We stopped and chatted and Ron showed us the boxes he had picked up at Fields Station for us since we would arrive after they closed. He gave me a cold Coors Light and the girls each had a cold drink, but they opted for sodas and tea….Ron told us we were at least 7 miles away, which we knew but the day was quickly running out. The three of us decided to give our selves a break and slack pack the last 7 miles in to town. The girls each grabbed a water bottle and I took out most of my gear and still carried pack but in it was my first air kit, water and an extra layer in case I needed it.
The three of us waved bye to Ron as he headed to Fields Station to wait for us and the three of us set off feeling light as a feather. The girls started to jog a bit down the dirt road, I don’t run so I just walked at a good clip, I stopped top pee and when I turned around the two of them were getting a little ways away form me. For the next 4 miles the two of them continued jogging each 1/2 mile getting father and farther away. I relished the time alone, and enjoyed the changing daylight and dramatic sky as we made our way to the pavement.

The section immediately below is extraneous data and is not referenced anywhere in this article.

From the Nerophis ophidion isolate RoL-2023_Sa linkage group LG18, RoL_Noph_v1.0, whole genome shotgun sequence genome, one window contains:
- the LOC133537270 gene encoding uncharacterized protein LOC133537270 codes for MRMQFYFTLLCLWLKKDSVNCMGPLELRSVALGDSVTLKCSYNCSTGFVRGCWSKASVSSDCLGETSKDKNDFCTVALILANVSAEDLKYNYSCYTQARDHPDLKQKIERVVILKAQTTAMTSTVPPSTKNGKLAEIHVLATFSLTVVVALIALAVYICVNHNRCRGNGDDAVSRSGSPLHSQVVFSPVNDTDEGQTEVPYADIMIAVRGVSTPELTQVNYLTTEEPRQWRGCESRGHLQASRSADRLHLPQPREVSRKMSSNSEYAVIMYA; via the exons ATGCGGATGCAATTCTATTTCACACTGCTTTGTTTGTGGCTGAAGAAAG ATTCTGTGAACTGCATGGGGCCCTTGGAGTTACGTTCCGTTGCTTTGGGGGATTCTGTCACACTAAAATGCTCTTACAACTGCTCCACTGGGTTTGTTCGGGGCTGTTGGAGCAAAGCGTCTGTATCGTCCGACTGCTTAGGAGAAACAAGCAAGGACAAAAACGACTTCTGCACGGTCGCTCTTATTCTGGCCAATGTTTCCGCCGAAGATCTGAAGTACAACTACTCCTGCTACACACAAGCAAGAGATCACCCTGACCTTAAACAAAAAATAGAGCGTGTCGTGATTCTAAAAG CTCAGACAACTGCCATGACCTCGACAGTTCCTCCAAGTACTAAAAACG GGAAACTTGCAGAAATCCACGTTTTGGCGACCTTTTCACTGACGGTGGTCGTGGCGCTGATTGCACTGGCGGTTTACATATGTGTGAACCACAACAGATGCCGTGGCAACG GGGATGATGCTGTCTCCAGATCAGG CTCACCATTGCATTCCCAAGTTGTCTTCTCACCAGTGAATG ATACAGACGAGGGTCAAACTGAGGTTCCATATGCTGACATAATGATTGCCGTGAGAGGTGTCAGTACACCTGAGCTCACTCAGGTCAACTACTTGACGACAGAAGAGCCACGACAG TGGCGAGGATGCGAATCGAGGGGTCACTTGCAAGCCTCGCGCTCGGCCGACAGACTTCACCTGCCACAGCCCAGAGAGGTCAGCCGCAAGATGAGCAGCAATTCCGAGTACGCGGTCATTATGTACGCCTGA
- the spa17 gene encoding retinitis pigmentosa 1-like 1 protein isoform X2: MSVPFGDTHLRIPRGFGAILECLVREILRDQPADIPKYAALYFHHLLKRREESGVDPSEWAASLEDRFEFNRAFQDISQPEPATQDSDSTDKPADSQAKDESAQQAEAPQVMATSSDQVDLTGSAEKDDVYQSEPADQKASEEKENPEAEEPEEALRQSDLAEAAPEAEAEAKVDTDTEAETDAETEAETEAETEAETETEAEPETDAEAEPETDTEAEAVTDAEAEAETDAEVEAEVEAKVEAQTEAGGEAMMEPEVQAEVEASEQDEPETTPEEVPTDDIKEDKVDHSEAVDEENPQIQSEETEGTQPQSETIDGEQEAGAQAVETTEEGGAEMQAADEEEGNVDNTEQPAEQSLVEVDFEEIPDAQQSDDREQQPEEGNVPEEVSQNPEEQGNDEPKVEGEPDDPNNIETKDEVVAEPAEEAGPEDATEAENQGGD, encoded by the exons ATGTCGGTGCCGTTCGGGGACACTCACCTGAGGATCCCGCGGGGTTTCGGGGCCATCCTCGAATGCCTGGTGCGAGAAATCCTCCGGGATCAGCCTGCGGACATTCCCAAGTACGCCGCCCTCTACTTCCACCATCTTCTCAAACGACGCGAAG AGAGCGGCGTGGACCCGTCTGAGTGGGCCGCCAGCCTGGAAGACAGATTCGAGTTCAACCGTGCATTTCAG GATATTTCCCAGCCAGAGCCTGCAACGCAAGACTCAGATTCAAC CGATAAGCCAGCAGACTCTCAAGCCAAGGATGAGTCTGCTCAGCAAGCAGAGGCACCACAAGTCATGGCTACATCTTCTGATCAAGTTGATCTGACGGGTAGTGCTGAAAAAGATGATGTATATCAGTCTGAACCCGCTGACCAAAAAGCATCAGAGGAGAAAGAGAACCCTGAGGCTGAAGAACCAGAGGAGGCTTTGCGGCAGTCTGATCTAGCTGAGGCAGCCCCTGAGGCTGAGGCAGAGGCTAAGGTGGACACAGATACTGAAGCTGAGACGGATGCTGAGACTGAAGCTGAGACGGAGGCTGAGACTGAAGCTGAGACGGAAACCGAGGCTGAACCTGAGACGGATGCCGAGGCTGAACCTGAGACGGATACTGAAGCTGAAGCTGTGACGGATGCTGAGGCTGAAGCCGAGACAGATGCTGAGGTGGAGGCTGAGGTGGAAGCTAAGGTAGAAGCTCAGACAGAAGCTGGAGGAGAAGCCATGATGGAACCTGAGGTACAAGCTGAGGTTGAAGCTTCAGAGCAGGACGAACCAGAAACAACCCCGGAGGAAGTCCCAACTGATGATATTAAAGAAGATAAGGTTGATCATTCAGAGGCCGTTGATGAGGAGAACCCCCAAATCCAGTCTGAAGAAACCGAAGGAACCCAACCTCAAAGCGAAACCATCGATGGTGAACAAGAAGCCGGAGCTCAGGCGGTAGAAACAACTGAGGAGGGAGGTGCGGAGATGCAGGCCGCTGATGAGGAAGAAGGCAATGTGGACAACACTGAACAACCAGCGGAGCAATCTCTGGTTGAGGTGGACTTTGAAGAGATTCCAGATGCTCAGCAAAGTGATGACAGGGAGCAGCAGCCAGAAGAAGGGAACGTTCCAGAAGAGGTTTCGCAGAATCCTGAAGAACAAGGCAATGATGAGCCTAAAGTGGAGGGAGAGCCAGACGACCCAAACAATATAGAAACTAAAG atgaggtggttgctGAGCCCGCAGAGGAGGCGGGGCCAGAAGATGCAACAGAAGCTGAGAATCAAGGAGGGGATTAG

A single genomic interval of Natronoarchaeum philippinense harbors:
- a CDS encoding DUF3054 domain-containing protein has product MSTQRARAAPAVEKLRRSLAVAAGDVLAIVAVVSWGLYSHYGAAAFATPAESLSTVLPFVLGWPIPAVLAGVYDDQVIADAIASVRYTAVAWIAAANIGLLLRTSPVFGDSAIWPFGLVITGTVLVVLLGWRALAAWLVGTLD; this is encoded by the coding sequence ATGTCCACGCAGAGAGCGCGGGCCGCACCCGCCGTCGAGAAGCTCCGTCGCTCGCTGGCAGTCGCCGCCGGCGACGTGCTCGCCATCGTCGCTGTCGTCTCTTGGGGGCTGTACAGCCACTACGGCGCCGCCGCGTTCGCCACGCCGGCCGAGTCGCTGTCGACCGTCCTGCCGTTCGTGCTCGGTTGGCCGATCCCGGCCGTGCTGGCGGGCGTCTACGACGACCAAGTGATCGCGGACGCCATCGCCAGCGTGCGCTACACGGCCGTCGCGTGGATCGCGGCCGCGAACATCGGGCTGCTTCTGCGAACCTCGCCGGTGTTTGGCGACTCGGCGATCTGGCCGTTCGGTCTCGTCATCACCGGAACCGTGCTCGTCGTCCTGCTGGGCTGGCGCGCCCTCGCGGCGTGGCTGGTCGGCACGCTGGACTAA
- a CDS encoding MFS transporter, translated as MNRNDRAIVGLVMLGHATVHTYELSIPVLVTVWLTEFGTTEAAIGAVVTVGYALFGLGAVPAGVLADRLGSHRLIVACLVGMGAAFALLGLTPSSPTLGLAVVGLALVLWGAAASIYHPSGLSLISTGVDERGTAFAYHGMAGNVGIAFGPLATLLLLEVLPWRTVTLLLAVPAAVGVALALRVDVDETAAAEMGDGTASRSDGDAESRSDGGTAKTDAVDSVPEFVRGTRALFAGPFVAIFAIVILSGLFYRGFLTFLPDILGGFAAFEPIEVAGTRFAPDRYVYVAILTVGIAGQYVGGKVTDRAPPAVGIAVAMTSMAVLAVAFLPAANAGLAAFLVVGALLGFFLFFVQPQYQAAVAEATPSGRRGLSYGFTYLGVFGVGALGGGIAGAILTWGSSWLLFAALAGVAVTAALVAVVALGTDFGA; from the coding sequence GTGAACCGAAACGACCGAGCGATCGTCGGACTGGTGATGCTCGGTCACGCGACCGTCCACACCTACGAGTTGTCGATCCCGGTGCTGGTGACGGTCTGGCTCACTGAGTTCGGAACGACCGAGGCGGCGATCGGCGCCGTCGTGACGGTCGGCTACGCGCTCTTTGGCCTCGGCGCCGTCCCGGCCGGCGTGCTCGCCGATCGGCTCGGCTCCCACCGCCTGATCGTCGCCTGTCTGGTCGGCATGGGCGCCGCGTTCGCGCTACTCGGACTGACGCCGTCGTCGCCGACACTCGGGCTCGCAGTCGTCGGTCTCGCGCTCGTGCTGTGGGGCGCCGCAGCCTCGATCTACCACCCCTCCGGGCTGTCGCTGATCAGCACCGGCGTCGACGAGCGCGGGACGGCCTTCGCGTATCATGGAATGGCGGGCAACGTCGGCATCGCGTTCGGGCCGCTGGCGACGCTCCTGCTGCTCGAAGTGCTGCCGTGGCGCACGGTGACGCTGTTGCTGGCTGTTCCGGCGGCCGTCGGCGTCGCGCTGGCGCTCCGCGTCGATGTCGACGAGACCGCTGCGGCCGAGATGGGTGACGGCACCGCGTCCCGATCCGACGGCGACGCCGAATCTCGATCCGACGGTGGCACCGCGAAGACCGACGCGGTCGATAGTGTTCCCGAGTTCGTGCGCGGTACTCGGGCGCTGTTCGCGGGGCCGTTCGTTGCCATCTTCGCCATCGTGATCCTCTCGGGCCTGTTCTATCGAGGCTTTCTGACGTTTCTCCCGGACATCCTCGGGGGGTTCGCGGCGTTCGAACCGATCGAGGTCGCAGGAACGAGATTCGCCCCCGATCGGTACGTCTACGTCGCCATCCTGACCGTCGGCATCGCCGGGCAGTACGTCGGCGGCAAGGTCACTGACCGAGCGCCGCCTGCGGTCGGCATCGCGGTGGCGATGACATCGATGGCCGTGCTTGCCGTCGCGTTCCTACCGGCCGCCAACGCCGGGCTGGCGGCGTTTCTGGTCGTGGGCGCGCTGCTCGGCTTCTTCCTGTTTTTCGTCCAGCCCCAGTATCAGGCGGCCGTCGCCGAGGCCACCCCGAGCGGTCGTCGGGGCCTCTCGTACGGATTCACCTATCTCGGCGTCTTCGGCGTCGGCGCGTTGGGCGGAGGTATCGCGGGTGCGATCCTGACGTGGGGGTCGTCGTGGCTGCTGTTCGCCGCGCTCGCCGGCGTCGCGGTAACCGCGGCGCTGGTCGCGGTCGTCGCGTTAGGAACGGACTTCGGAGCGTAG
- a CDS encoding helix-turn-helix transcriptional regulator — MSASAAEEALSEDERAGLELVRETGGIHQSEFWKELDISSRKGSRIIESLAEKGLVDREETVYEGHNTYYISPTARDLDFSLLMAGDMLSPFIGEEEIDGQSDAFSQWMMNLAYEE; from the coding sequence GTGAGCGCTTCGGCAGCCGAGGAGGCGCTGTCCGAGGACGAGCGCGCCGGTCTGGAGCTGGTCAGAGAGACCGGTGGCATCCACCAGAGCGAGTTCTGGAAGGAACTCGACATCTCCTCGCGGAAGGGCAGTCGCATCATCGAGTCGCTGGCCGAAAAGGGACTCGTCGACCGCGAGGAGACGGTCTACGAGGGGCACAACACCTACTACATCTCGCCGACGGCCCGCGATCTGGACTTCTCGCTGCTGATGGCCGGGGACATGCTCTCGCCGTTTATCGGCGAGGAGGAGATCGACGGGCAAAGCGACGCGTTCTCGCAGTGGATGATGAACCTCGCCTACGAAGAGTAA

Finally we hit the hard top and the last 3 miles of this 30+ mile day. We walked as fast as we could and as the sky turned from dusk to dark the three of us stumbled into Fields Station, Ron had the van doors open so the three of us crawled in to enjoy his couch. And to ur surprise he had a taco dinner bar set up for us. We ate until we were full and then the three of us rolled out the parking lot in front of his van. That wis where we camped for the night, Swept Away crawled into Ron’s reclining camp chair and Salty and I shared his heavy duty plastic tarp on the ground.